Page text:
Not to mention the fact that I worry that, if my Danish is decent enough that they don't switch to English right away, they'll then ask me a question in Danish that I don't understand or can't answer in Danish.

Hopefully, I'll look back at this post in a few months and think, "Remember when I was too scared to speak Danish to the Danes?  That was silly."

Wednesday, August 29, 2012

Stød: Nails on a Chalkboard

And now, back to your regularly scheduled Danish language talk.

I'm just about halfway through the 6-week program that is Studieskolen's Danish module 1.1, and I'm still feeling really good about it.

In fact, I would go so far as to say that, if you have the means, it might be worth taking the first few weeks of the full-time course even if you're only going to be in Denmark for a month or two.  They pack so much basic Danish into the first few weeks that I already feel so much more comfortable interacting with Danes in my every day life without having to tell them that I don't speak Danish.

The class hasn't been perfect, though.  Today, I thought I'd discuss the few negative thoughts that I have about the program.

I'll start with the teachers.  The problem with my particular class is that there are two teachers.  One on Mondays, Wednesdays, and Fridays, and a different teacher just on Tuesdays.  I don't think this is the norm, but I also know this isn't all that unusual, as one of the other daytime classes I was offered had the same type of breakdown.  It may not always be a bad thing, as getting different perspectives on the language could be very helpful.  But I find that the Tuesday class isn't as productive.  To be frank, as nice as our Tuesday teacher is, I think it's more about her teaching style in particular.  She's certainly as nice as can be, but she doesn't seem to really listen.  When she asks us a question, she barely gives us enough time to respond before answering the question herself.

I also think that our Tuesday class tends to focus too much on differentiating between the many Danish vowel sounds.  Don't get me wrong, this is important.  But I think it takes a while for the non-Danish speaker's ear to tune in to the differences, and I think it's too early to discuss this as in-depth as she's trying to discuss it.  My opinion is that we need to spend more time on the basics in the first module, and less time trying to process the differences in sounds that we cannot hear yet.

And finally, there are the glottal stops, also known as "stød" in Danish.  Both teachers have discussed the use of the stød in spoken Danish, but our Tuesday teacher seems to be pressing the concept more than the other teacher.  She has, on several occasions, said "In Danish, we use stød every few words."  That's certainly true when Danish is spoken with a Copenhagen accent, but my understanding is that much of the rest of Denmark doesn't use it nearly as much, if at all.  Now, I've barely been outside of Copenhagen since moving here, but I'm under no illusions that Copenhagen is all of Denmark.  And I also feel that Danish pronounced without glottal stops on every other word is just as easily understandable by most Danes.  I'm not saying it shouldn't be taught, as it's clearly important to a lot of Danes, but I think that it's not something that needs to be so heavily stressed in the first module, when we could be learning more useful things.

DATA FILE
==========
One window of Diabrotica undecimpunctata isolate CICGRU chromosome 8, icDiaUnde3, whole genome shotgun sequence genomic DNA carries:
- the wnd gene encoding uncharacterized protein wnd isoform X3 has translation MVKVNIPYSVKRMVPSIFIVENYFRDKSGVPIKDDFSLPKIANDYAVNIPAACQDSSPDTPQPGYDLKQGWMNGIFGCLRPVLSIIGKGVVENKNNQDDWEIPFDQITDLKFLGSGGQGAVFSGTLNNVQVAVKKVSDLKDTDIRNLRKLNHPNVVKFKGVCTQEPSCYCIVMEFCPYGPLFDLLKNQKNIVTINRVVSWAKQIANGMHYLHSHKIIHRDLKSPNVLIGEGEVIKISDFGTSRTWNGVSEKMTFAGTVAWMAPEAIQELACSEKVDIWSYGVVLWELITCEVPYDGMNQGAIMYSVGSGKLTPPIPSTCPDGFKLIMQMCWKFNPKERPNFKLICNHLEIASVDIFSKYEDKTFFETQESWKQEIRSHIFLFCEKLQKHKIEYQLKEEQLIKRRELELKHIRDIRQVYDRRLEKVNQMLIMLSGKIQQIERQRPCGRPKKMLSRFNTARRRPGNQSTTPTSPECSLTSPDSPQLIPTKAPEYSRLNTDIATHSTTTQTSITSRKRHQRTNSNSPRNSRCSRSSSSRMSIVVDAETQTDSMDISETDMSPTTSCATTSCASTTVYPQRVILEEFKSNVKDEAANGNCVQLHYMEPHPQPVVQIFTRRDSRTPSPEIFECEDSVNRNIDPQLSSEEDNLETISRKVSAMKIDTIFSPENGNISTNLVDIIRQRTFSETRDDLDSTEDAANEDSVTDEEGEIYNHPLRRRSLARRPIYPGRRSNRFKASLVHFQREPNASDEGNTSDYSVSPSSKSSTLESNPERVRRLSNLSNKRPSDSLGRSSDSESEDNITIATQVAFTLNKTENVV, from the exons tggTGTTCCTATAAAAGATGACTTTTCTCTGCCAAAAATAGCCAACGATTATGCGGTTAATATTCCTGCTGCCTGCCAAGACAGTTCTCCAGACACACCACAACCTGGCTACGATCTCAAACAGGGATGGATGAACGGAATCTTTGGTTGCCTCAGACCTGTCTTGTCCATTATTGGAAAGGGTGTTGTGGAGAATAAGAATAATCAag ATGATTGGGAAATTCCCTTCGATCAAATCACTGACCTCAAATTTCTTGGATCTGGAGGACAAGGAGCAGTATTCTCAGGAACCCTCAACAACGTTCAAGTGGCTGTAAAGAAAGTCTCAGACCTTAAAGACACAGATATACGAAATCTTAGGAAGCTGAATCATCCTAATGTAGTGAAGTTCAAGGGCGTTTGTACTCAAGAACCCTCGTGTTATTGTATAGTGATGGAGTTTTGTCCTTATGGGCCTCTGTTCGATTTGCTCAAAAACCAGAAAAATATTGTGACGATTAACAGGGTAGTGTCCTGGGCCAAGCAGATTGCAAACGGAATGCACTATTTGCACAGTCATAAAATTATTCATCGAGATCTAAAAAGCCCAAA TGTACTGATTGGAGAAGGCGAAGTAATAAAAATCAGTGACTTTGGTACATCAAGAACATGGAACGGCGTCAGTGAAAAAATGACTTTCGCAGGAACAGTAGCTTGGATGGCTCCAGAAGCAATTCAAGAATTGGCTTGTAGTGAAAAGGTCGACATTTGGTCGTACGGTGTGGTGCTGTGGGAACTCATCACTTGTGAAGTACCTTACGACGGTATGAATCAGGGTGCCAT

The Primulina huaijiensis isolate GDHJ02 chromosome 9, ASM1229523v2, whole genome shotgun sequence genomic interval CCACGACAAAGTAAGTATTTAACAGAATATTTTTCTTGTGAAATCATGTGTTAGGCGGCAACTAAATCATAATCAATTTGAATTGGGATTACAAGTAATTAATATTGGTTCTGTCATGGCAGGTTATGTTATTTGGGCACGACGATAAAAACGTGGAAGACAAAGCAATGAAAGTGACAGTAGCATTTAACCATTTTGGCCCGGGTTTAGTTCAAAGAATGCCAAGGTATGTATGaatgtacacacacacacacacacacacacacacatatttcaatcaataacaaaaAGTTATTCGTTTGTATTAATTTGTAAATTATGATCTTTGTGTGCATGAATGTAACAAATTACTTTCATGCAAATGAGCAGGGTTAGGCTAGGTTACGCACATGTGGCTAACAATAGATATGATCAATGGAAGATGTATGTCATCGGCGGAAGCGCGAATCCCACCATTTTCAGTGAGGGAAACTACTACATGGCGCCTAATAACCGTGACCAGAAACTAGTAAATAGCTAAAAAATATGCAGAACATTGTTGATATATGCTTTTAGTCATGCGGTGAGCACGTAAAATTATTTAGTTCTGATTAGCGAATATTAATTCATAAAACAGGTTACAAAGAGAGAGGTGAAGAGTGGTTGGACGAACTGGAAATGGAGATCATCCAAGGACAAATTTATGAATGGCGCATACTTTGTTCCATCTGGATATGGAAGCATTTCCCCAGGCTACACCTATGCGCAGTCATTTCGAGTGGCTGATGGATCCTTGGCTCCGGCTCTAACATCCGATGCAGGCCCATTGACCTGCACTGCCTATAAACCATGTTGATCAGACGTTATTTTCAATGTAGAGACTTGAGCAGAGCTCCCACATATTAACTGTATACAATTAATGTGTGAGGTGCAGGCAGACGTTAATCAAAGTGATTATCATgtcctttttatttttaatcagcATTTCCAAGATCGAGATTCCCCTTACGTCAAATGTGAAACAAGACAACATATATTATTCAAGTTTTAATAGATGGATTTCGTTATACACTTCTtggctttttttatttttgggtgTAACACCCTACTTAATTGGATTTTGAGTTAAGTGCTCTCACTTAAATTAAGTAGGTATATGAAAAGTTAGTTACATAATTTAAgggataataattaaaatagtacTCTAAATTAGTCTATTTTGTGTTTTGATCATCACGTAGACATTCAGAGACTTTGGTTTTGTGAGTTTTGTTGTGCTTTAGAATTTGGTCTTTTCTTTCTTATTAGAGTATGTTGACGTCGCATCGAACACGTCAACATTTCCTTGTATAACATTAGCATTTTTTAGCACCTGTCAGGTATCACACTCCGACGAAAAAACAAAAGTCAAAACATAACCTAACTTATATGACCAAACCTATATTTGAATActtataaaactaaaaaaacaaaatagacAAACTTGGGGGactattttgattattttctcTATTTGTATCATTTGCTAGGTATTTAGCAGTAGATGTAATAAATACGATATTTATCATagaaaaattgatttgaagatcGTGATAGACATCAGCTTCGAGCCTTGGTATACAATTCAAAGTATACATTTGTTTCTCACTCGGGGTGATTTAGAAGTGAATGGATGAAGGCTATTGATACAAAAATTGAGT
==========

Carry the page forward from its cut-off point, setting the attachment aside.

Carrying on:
Not to mention my inner vocalist shudders at the idea of using that many glottal stops in day-to-day life.  My fellow theatre school and vocal training alumni will back me up on this: After all of the time we spent in voice lessons and vocal production classes learning not to use them, as they're terrible for the vocal cords...

It kind of makes me cringe.  Like nails on a chalkboard.


Tuesday, August 28, 2012

Smart Carnations, Or: How to Meet Important People

There are some people in this world who always seem to meet the right people at the right time.  The truth is, these people are so socially confident that they're willing to talk to whoever is near them, and some of those people happen to be "the right people at the right time."

My husband is one of these socially confident people.

He is heavily involved with the local rugby league program, so we went off to London this weekend for the rugby league Challenge Cup at Wembley Stadium, so that he could meet-and-greet with other representatives for the international rugby league scene.  This was only my second rugby game ever, the first having been at a game that my husband played in back in Boston where the crowd would have been lucky to top a full dozen.  At Wembley, we were two out of 79,000.

Now, I'll be perfectly honest: I'm not really into sports at all.  I don't have any particular sport that I watch, or any team that I support.  But I can also say honestly that I've always enjoyed going to games whenever they've come up.  There's nothing like a happy sports crowd, and this one was an amazing.  Rugby league fans are incredible.  Sure, there are rivalries amongst the fans, but they're all so amazingly good-natured.  It felt like everyone was so happy to be there, no matter who everyone else was supporting, and it gave the whole event a really happy, festive feel.